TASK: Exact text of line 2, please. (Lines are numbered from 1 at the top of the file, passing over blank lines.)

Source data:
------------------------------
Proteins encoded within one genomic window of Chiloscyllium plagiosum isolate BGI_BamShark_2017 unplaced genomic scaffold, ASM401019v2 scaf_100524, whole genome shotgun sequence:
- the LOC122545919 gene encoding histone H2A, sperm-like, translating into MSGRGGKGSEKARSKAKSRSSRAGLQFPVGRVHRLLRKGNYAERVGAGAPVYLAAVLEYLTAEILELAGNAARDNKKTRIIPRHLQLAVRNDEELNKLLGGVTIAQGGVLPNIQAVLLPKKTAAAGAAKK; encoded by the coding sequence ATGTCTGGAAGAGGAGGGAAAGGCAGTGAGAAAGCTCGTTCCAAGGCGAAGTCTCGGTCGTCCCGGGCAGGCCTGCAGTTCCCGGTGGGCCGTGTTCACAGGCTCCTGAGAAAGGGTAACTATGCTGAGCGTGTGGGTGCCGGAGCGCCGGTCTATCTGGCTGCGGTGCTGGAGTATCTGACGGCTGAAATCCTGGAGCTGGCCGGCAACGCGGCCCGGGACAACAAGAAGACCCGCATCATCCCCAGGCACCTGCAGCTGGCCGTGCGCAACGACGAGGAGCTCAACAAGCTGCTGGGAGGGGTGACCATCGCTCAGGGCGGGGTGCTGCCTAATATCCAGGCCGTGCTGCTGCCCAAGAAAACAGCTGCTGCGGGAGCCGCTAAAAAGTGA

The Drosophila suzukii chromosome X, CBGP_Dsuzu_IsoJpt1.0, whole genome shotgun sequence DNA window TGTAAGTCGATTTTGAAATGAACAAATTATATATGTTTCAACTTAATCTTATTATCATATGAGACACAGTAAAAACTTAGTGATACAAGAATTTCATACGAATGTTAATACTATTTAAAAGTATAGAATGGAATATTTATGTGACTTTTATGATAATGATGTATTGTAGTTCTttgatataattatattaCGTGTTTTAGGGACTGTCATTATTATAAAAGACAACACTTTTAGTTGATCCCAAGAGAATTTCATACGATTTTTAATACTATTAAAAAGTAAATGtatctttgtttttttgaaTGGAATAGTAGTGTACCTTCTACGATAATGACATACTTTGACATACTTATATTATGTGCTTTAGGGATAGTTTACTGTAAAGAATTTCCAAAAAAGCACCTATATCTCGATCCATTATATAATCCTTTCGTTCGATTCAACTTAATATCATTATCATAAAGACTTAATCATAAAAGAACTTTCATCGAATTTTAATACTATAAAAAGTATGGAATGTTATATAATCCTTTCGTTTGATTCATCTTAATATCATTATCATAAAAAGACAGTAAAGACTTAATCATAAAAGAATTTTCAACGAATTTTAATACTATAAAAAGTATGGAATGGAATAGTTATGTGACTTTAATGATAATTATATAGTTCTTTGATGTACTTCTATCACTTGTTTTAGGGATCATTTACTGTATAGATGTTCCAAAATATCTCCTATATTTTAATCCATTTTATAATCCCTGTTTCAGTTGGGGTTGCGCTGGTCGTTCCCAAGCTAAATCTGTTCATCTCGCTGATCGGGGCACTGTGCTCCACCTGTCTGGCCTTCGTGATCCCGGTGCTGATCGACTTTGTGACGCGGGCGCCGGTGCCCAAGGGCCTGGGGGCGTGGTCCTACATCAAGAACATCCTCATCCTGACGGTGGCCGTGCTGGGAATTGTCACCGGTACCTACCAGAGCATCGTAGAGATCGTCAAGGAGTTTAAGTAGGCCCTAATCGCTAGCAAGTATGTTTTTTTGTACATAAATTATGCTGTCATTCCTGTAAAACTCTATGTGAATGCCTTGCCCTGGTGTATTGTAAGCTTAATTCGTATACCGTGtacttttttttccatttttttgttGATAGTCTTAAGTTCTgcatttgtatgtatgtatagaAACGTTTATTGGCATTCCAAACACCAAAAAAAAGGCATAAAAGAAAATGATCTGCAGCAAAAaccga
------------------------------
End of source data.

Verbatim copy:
- the LOC122545919 gene encoding histone H2A, sperm-like, translating into MSGRGGKGSEKARSKAKSRSSRAGLQFPVGRVHRLLRKGNYAERVGAGAPVYLAAVLEYLTAEILELAGNAARDNKKTRIIPRHLQLAVRNDEELNKLLGGVTIAQGGVLPNIQAVLLPKKTAAAGAAKK; encoded by the coding sequence ATGTCTGGAAGAGGAGGGAAAGGCAGTGAGAAAGCTCGTTCCAAGGCGAAGTCTCGGTCGTCCCGGGCAGGCCTGCAGTTCCCGGTGGGCCGTGTTCACAGGCTCCTGAGAAAGGGTAACTATGCTGAGCGTGTGGGTGCCGGAGCGCCGGTCTATCTGGCTGCGGTGCTGGAGTATCTGACGGCTGAAATCCTGGAGCTGGCCGGCAACGCGGCCCGGGACAACAAGAAGACCCGCATCATCCCCAGGCACCTGCAGCTGGCCGTGCGCAACGACGAGGAGCTCAACAAGCTGCTGGGAGGGGTGACCATCGCTCAGGGCGGGGTGCTGCCTAATATCCAGGCCGTGCTGCTGCCCAAGAAAACAGCTGCTGCGGGAGCCGCTAAAAAGTGA